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Tackling malnutrition: New satellite can monitor nutrients in crops from space

Malnutrition is worsening as many people struggle to get basic essential nutrients from what they consume. Therefore, it is crucial to ensure everyday foods and staple crops like wheat, rice, and soya deliver as many nutrients as possible. New research suggests we can now do this efficiently from space.

Tracking nutrients in crops from space

Farmers often rely on the laboratory analysis of harvested grains to determine the nutrient concentration of their crops. However, this can be too expensive and time-consuming, making it impossible to adopt on a large scale.

Another downside of this method is that the nutrient concentration can only be measured after harvest. This means it is impossible to effectively intervene during growth. Fortunately, this new method of monitoring will eliminate these limitations.

A recent study shows that the Copernicus Sentinel-2 mission and the Italian Prisma mission could monitor the amount of nutrients present in staple crops.

How it works

According to the study, conducted by researchers from the University of Twente and the National Research Council of Italy, satellites offer an effective way to monitor crop nutrients over large plantations.

With this method, farmers would have time to intervene with fertilizers and other agricultural processes that improve nutritional content before harvest.

Satellite signals detect crop nutrients

The scientists observed that the hyperspectral instrument carried on the Italian Space Agency’s Prisma mission and the multispectral instrument carried on the Copernicus Sentinel-2 mission are sensitive to crop nutritional content.

The team recorded the signals in the satellite data associated with nutrients like potassium, zinc, magnesium, and phosphorus from a test site in Po Valley, Italy, where wheat, soybean, rice, and corn are grown. They compared these signals with the nutrients measured in the laboratory.

Encouraging results

Mariana Belgiu, a scientist on the team from the University of Twente, explained that their findings were encouraging for potassium (K), phosphorus (P), iron (FE), and Magnesium (Mg) and are on the way to doing the same for other nutrients. 

“For other nutrients, the feasibility remains an open question that needs further investigation. Thanks to ESA’s Science for Society program, we have launched a follow-on project, EO4Nutri, to take this step,” said Belgiu.

A global problem

According to UNICEF, more than one in five children under age 5 had stunted growth in 2023. This translates to 22.3 percent of children across the world.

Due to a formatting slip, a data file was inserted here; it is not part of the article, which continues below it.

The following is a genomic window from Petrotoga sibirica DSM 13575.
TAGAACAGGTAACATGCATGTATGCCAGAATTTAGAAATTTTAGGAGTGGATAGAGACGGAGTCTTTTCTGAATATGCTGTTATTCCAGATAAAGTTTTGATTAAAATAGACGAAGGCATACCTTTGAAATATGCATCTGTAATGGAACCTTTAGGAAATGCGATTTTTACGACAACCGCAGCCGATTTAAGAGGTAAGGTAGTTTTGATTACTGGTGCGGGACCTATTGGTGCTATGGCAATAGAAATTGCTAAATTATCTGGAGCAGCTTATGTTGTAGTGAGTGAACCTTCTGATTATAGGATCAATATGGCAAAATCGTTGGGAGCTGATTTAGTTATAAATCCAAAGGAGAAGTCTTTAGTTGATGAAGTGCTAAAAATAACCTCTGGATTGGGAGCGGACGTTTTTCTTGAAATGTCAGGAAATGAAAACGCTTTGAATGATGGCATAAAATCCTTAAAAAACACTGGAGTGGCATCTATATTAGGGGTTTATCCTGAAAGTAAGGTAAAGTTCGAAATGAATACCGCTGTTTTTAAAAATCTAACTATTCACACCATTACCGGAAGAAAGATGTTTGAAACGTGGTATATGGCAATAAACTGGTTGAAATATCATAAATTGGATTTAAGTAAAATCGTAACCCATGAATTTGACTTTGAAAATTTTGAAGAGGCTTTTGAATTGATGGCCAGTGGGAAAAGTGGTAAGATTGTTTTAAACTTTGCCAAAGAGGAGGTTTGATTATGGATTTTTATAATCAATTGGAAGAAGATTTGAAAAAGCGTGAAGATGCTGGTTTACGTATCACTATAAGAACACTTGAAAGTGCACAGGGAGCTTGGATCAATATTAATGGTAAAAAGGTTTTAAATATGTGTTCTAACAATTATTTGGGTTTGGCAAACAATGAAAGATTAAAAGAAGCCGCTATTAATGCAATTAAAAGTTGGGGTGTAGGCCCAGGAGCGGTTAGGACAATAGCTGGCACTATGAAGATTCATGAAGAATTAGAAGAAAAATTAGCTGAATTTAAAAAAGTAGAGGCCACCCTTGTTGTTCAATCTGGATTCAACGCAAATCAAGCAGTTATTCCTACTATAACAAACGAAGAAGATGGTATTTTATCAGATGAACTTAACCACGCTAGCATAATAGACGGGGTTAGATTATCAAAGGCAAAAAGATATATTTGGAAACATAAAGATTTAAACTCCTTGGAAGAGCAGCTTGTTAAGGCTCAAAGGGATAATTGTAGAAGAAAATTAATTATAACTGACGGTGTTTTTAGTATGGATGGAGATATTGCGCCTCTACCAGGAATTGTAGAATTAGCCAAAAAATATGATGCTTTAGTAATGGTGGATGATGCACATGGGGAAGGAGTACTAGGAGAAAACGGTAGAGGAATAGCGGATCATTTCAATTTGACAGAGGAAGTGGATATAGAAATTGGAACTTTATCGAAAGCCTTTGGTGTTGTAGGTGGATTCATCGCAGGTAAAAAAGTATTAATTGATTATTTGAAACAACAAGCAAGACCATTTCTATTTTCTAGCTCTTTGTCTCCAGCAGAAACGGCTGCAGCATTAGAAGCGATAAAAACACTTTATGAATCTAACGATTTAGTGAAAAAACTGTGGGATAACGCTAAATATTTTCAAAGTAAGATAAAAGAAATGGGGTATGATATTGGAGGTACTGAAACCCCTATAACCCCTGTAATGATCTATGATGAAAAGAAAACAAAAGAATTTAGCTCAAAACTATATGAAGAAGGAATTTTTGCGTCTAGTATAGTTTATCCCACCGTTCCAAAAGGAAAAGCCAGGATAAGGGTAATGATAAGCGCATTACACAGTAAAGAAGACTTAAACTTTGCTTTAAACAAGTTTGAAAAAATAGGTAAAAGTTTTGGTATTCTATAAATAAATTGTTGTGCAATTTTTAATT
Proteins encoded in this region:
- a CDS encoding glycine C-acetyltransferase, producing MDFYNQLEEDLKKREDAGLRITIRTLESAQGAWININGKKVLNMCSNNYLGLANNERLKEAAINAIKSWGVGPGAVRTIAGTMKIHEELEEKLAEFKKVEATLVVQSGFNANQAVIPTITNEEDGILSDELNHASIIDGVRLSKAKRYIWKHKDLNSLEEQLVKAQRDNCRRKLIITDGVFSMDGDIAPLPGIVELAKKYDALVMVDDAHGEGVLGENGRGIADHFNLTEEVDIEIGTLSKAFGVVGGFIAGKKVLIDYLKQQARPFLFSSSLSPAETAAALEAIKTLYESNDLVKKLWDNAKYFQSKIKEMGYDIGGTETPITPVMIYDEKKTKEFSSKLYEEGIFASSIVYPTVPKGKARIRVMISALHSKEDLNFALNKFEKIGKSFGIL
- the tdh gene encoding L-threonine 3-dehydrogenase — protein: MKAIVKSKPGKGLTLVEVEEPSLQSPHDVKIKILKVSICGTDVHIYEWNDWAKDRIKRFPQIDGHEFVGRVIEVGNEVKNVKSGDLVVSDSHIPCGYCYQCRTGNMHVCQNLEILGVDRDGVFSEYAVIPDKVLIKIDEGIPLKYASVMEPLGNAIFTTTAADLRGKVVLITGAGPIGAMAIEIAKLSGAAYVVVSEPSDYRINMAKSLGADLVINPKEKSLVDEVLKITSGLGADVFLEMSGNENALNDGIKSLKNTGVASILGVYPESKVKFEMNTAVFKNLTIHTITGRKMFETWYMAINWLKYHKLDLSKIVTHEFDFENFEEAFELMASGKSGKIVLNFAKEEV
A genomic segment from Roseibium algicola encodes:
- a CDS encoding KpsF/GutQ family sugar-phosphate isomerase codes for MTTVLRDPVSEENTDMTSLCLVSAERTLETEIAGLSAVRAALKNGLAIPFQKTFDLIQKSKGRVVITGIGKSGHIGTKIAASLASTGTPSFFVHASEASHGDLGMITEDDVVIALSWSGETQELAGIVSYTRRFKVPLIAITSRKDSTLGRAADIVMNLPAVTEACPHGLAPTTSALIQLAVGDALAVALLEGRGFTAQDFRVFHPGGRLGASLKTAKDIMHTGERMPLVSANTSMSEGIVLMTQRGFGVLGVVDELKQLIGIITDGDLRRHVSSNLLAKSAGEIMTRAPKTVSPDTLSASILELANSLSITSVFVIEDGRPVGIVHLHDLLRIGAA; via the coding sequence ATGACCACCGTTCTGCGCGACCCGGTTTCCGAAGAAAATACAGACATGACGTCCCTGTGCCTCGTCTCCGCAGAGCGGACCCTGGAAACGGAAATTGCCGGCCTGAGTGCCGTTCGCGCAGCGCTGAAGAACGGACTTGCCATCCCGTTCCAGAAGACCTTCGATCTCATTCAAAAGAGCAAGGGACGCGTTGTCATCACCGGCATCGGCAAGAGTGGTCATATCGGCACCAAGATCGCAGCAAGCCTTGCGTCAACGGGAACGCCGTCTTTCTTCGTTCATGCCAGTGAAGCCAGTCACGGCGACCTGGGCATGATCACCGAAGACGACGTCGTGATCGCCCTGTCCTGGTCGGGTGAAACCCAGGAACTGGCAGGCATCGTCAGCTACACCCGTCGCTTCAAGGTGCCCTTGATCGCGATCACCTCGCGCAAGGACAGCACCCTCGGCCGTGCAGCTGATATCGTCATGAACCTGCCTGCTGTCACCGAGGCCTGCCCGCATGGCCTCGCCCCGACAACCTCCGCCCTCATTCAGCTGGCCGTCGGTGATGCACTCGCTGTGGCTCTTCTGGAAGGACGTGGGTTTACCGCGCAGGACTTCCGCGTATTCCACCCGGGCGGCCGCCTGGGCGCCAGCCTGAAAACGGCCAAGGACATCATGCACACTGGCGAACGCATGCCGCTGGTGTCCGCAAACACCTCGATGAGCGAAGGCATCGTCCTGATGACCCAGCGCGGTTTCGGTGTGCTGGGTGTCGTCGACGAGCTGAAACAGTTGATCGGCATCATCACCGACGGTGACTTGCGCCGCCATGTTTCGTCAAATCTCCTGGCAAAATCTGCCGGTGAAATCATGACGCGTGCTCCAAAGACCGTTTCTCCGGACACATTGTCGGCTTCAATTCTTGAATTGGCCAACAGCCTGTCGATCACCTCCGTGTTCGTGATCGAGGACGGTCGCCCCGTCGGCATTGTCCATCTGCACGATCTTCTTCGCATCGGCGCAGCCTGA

While these are better numbers than two decades ago (33 percent in 2000), we are still far from solving this universal public health problem.

Lack of micronutrients in crops

Malnutrition associated with a lack of micronutrients is also a well-documented problem. It currently affects over 25 percent of the people in the world, especially those who depend on staple crops like rice, soya, and wheat for their everyday nutrients.

The problem does not seem apparent in most cases because these people consume decent amounts of food. However, this is just calorie consumption. 

The vitamins and nutrients from these foods are too low to sustain good health and development in children and normal physical and mental function in adults.

According to Kul C. Gautam, former deputy executive director of UNICEF: “The ‘hidden hunger’ due to micronutrient deficiency does not produce hunger as we know it. You might not feel it in the belly, but it strikes at the core of your health and vitality.”

Effects of micronutrient deficiency 

There are various effects of micronutrient deficiency at every stage of the human lifecycle.

For instance, it impairs mental and physical development in babies and children, leading to stunted growth and reduced mental capacity.

Adults with micronutrient deficiencies experience frequent fatigue, reduced productivity, and weakened immune systems, leading to an increased risk of chronic diseases.

Detecting nutrients in crops is a game-changer

Monitoring the nutrient value of crops from space could transform how we currently practice agriculture. 

When farmers know the nutritional quality of their crops, they can implement adequate measures to improve and deliver the highest nutritional value possible.

The findings of the study have been published in the journal Remote Sensing of Environment.

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